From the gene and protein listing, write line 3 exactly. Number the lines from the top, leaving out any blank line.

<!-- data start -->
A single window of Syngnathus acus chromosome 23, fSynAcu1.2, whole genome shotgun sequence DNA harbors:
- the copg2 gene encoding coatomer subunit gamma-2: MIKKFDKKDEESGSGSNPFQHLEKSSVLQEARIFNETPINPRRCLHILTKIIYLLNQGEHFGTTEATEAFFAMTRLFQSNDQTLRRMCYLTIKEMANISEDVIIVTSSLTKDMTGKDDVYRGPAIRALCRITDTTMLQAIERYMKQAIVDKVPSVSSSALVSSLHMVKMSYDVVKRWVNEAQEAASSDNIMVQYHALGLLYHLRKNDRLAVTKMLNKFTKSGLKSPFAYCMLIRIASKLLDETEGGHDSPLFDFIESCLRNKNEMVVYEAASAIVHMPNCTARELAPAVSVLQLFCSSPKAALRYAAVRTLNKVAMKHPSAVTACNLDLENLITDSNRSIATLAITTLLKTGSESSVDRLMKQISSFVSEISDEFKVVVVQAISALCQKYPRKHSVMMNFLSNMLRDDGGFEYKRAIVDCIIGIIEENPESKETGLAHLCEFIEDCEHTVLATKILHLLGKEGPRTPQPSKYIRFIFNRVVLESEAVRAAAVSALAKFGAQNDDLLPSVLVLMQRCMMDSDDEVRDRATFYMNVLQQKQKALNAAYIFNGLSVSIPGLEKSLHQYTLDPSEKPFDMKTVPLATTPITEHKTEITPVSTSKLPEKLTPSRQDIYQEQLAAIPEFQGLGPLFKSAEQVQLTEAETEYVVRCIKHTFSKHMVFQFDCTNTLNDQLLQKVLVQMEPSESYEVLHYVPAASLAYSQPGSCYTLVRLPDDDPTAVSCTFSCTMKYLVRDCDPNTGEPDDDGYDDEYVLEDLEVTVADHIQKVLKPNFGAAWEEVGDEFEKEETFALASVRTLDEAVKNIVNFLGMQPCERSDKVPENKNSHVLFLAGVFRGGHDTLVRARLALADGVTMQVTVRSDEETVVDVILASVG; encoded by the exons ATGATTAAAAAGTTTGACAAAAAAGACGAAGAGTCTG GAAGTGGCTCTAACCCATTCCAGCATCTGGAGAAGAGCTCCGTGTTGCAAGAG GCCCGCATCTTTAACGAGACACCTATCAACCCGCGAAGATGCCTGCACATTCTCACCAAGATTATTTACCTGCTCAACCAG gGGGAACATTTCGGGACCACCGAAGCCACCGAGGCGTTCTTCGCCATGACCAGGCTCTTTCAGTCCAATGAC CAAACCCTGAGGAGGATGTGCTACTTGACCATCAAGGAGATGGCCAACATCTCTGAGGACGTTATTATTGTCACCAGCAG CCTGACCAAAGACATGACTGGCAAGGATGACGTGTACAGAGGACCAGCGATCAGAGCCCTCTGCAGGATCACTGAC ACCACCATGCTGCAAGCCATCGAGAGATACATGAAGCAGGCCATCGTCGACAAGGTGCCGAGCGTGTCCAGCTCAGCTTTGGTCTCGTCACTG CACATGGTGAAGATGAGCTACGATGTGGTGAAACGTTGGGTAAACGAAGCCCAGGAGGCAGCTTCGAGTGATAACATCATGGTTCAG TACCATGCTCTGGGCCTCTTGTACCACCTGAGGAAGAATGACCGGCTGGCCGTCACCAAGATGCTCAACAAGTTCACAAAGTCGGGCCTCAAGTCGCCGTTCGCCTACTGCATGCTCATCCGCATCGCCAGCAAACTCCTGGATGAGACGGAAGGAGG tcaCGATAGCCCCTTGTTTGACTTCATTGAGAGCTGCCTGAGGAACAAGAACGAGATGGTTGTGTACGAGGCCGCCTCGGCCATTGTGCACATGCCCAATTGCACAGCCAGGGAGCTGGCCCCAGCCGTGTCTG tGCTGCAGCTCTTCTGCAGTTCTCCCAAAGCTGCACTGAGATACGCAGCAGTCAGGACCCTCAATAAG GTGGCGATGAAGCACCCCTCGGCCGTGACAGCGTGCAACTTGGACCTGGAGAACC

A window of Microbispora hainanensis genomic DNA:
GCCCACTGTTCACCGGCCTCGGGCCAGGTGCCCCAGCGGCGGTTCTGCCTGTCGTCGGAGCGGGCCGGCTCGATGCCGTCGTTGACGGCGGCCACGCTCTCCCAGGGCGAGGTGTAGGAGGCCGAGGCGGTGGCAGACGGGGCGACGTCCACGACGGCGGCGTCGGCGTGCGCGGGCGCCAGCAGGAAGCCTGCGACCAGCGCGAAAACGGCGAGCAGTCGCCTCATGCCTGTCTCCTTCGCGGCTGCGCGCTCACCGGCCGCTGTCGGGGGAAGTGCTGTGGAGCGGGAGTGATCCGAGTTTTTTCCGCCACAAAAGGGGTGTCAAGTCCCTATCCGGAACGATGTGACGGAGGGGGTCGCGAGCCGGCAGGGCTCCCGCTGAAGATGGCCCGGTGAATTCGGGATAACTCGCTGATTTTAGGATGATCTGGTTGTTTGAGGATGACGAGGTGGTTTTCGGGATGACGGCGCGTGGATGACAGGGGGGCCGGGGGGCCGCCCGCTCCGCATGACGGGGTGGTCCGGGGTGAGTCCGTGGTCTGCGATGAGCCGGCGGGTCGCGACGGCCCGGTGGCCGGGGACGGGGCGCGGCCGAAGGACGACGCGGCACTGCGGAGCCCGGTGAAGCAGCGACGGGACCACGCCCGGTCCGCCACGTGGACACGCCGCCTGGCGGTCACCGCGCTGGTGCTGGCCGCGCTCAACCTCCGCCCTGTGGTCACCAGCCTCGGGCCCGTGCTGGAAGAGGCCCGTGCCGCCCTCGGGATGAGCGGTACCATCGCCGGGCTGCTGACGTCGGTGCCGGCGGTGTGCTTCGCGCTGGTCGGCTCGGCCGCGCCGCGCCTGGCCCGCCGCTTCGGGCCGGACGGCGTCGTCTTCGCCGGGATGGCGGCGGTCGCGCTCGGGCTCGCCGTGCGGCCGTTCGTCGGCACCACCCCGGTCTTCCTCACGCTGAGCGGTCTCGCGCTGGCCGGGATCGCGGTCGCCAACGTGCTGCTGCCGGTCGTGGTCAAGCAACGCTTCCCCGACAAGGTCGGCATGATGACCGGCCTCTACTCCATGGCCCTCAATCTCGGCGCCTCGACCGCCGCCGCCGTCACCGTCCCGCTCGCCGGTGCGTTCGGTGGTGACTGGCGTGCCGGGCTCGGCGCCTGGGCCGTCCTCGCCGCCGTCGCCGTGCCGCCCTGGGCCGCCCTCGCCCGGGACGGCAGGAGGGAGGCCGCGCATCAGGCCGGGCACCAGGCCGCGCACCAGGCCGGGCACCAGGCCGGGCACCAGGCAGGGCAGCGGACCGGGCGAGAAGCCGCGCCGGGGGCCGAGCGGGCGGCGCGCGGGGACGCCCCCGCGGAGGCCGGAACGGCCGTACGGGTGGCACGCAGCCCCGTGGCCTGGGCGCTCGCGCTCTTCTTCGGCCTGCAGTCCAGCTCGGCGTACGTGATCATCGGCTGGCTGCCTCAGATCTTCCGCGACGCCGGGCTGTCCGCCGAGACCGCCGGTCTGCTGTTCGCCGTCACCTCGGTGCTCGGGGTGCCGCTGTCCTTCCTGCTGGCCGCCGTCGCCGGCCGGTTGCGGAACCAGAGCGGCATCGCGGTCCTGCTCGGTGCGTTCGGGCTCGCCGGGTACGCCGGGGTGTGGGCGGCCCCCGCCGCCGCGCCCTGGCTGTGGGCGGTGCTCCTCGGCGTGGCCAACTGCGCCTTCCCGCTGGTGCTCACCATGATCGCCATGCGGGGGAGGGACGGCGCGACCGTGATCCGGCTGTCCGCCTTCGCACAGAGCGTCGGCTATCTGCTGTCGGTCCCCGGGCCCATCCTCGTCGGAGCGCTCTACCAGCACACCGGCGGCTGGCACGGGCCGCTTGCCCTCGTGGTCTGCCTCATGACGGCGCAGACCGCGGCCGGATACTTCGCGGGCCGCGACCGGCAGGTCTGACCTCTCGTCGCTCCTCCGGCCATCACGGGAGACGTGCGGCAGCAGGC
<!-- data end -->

A window of Microbispora hainanensis genomic DNA: